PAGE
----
X BitMap

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X BitMap
Blarg.xbm.png
A sample XBM file
Filename extension .xbm
Internet media type image/x‑xbitmap, image/x‑xbm[1]
Type of format Image file formats
Extended from C (programming language)
Extended to X PixMap (XPM)

In computer graphics, the X Window System used X BitMap (XBM), is a plain text binary image format, for storing cursor and icon bitmaps used in the X GUI.[2] The XBM format was replaced by XPM for X11 in 1989.[3]

Format[edit]

XBM files differed markedly from most image files in that they took the form of C source files. This meant that they could be compiled directly into an application without any preprocessing steps, but it also made them far larger than their raw pixel data. The image data was encoded as a comma-separated list of byte values, each written in the C hexadecimal notation, '0x13' for example, so that multiple bytes are used to express a single byte of image information.[4]

XBM data typically appeared in headers (.h files) and consisted of a series of static unsigned char arrays containing the monochrome pixel data. They featured one array per image stored in the header. The following piece of C code exemplifies an XBM file:

#define test_width 16
#define test_height 7
static char test_bits[] = {
0x13, 0x00, 0x15, 0x00, 0x93, 0xcd, 0x55, 0xa5, 0x93, 0xc5, 0x00, 0x80,
0x00, 0x60 };

In place of the usual image-file-format header, XBM files had two or four #define statements. The first two #defines specified the height and width of the bitmap in pixels. The second two, if they existed, specified the position of any hotspot within the bitmap. (Programmers used a hotspot within the image for bitmapped cursors to define where to position the "pointer" of the cursor, generally at 0,0.)

The image data consisted of a line of pixel values stored in a static array. Because a single bit represented each pixel (0 for white or 1 for black), each byte in the array contained the information for eight pixels, with the upper left pixel in the bitmap represented by the low bit of the first byte in the array. If the image width did not match a multiple of 8, the display mechanism ignored and discarded the extra bits in the last byte of each row.

Support[edit]

A number of web browsers still offered support for displaying XBM images. This was a holdover from the early days of the world wide web, when XBM was the minimal non-proprietary image file format. The Arena web browser had full support since version 0.3.34 (25 July 1997)[5] XBM support was removed from Internet Explorer 6 and Mozilla Firefox 3.6. It is still supported in some other browsers, including Safari and Opera.[citation needed]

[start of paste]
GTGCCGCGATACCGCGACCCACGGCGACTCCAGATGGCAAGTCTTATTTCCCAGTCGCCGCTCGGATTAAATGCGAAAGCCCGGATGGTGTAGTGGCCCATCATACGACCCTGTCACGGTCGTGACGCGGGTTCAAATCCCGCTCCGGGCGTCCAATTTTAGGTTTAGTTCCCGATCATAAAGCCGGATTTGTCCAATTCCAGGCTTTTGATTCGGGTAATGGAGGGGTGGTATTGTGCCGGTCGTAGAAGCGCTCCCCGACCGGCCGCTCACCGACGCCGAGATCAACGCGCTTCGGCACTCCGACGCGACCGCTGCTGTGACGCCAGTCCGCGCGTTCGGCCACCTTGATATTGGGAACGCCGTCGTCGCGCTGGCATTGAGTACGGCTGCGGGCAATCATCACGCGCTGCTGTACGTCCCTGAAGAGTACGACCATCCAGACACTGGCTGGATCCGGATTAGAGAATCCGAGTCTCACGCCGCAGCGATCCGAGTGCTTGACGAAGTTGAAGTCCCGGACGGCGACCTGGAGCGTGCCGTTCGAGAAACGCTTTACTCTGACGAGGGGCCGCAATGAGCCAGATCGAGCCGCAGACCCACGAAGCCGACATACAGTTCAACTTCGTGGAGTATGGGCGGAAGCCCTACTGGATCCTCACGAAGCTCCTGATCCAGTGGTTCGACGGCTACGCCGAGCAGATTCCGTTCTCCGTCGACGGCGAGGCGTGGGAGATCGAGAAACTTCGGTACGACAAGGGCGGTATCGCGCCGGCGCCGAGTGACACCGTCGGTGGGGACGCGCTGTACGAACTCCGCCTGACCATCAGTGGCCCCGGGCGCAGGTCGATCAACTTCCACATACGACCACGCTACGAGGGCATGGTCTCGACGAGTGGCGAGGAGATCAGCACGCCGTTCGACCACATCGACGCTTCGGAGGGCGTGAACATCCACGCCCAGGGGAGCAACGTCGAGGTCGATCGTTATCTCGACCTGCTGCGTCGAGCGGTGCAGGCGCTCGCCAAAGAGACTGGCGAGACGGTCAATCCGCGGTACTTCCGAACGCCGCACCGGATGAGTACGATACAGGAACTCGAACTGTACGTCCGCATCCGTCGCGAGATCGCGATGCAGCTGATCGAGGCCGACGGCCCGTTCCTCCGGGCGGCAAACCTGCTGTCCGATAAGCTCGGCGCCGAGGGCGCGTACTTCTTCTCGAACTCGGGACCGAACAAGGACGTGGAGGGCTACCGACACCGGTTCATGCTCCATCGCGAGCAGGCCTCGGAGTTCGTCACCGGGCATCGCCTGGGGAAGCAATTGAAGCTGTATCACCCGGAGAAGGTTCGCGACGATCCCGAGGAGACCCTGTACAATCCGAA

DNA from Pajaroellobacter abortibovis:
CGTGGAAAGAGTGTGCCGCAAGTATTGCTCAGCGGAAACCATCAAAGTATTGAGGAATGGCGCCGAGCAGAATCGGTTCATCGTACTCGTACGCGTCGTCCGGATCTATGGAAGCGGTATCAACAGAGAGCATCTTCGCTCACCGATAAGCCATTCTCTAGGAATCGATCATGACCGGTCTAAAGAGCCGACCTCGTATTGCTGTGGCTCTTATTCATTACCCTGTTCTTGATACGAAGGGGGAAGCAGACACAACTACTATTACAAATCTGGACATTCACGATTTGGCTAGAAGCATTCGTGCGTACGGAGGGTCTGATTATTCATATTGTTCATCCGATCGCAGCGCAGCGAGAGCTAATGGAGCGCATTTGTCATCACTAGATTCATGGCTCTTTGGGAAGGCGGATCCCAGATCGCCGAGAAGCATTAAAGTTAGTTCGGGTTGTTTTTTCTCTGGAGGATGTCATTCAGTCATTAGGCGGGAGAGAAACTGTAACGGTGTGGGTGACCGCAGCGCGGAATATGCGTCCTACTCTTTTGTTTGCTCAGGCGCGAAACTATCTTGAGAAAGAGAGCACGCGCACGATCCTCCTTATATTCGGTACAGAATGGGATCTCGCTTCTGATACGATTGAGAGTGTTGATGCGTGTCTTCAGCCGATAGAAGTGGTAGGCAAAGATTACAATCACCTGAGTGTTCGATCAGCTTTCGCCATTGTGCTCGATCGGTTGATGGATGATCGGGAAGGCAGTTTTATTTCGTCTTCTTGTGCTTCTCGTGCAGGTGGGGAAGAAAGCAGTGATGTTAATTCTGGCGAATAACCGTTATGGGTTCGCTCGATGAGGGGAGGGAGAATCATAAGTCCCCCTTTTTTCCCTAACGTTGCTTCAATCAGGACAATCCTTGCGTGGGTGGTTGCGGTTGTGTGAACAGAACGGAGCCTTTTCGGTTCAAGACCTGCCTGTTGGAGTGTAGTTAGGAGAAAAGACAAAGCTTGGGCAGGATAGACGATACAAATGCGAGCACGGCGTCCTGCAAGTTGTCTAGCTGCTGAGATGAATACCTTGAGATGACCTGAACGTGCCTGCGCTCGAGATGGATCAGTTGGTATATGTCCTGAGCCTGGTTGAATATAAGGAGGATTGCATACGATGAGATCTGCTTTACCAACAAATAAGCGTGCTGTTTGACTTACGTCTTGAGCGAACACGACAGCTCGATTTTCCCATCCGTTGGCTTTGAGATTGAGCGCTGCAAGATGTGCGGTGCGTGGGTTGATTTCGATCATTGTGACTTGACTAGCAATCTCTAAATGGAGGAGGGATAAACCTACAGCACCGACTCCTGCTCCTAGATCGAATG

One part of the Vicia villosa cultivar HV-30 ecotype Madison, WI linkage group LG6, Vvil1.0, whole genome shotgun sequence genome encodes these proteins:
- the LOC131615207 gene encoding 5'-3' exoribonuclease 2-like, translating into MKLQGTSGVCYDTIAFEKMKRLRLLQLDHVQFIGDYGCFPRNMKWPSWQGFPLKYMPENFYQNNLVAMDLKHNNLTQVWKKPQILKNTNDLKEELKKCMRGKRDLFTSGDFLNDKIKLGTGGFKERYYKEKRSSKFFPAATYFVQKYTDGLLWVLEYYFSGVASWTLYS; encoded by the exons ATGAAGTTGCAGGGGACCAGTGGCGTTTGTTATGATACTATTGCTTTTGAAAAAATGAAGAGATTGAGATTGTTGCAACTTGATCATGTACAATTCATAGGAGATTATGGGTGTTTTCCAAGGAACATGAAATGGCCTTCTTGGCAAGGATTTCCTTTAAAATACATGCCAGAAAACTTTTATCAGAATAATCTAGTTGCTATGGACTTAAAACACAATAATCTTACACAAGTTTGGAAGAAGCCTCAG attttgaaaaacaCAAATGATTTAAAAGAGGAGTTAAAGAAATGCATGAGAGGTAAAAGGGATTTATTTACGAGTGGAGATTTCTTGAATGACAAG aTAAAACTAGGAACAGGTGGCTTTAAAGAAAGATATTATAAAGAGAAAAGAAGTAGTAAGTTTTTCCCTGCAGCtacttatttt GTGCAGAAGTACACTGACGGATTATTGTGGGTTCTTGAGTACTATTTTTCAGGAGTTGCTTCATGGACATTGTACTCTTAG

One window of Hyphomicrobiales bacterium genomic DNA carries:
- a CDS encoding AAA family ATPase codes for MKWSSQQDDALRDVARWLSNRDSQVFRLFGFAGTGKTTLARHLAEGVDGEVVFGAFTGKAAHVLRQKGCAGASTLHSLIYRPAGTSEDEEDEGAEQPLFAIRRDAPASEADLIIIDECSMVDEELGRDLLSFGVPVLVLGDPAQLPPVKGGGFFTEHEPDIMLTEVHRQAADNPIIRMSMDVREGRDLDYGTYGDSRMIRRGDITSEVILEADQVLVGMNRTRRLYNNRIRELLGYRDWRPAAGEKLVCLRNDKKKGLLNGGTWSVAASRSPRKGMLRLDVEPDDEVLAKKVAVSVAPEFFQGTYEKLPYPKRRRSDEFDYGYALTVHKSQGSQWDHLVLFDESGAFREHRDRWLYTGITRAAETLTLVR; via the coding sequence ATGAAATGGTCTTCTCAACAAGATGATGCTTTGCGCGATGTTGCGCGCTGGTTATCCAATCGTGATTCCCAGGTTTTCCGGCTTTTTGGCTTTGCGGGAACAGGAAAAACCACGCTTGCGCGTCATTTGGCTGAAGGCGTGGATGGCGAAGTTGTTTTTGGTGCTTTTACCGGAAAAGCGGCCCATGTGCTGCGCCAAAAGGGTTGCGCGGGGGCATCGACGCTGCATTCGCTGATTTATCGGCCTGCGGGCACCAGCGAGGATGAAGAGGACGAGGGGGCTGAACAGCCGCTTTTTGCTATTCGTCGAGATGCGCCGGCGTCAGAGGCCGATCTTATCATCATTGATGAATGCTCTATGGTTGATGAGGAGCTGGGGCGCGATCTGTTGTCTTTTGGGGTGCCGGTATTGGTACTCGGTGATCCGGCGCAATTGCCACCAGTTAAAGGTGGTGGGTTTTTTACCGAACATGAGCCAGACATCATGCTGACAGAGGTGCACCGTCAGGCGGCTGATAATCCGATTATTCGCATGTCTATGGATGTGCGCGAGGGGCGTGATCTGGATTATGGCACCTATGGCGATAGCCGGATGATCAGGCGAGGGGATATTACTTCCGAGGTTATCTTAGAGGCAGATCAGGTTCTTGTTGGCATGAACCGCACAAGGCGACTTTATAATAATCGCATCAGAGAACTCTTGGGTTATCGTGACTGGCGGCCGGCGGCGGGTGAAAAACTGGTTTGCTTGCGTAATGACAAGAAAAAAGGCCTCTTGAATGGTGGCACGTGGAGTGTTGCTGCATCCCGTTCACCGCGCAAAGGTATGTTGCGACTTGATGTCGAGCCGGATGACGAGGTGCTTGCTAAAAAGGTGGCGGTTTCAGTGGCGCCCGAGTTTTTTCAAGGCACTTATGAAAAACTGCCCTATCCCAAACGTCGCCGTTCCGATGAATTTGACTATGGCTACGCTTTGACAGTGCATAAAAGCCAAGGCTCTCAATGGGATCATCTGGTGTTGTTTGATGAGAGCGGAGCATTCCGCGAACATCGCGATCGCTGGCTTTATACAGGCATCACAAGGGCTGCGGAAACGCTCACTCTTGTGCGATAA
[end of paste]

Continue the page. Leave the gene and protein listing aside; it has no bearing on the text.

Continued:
Some image viewers/converters, e.g., XnView and FFmpeg, still support XBM.[6] A 48×48 XBM can be converted to Ikon and eventually X-Face with Netpbm tools.[7][8]

Despite having been superseded by the XPM format, XBM is still used by some modern but lightweight window managers like Openbox to define simple button images in a window's title bar, such as the iconify/minimize, restore, and maximize buttons.[9]

See also[edit]

References[edit]

  1. ^ .xbm MIME type not registered at IANA
  2. ^ Steve Kinzler (2005). "Picons Archive". Retrieved 2014-01-06. "picons are in either monochrome XBM format or color XPM and GIF formats" 
  3. ^ Daniel Dardailler (1996-07-15). "The XPM Story". Colas Nahaboo and Arnaud Le Hors. Retrieved 2014-01-01. 
  4. ^ James D. Murray, William vanRyper (1996-04). "Encyclopedia of Graphics File Formats, Second Edition". O'Reilly. ISBN 1-56592-161-5. Retrieved 2014-02-27.  Check date values in: |date= (help)
  5. ^ QingLong, Lu (1998-03-24). "Arena change history". Yggdrasil Computing. Archived from the original on 2003-02-28. Retrieved 2014-02-27. 
  6. ^ "Image Formats". FFmpeg General Documentation. 2014. Retrieved 2014-02-23. 
  7. ^ Jeff Dairiki. "Online X-Face Converter". Retrieved 2014-03-02. 
  8. ^ Alex Guzaev. "Free Online XBM Converter". Retrieved 2014-08-08. 
  9. ^ various contributors. "Openbox Theme Documentation". Retrieved 2014-10-08.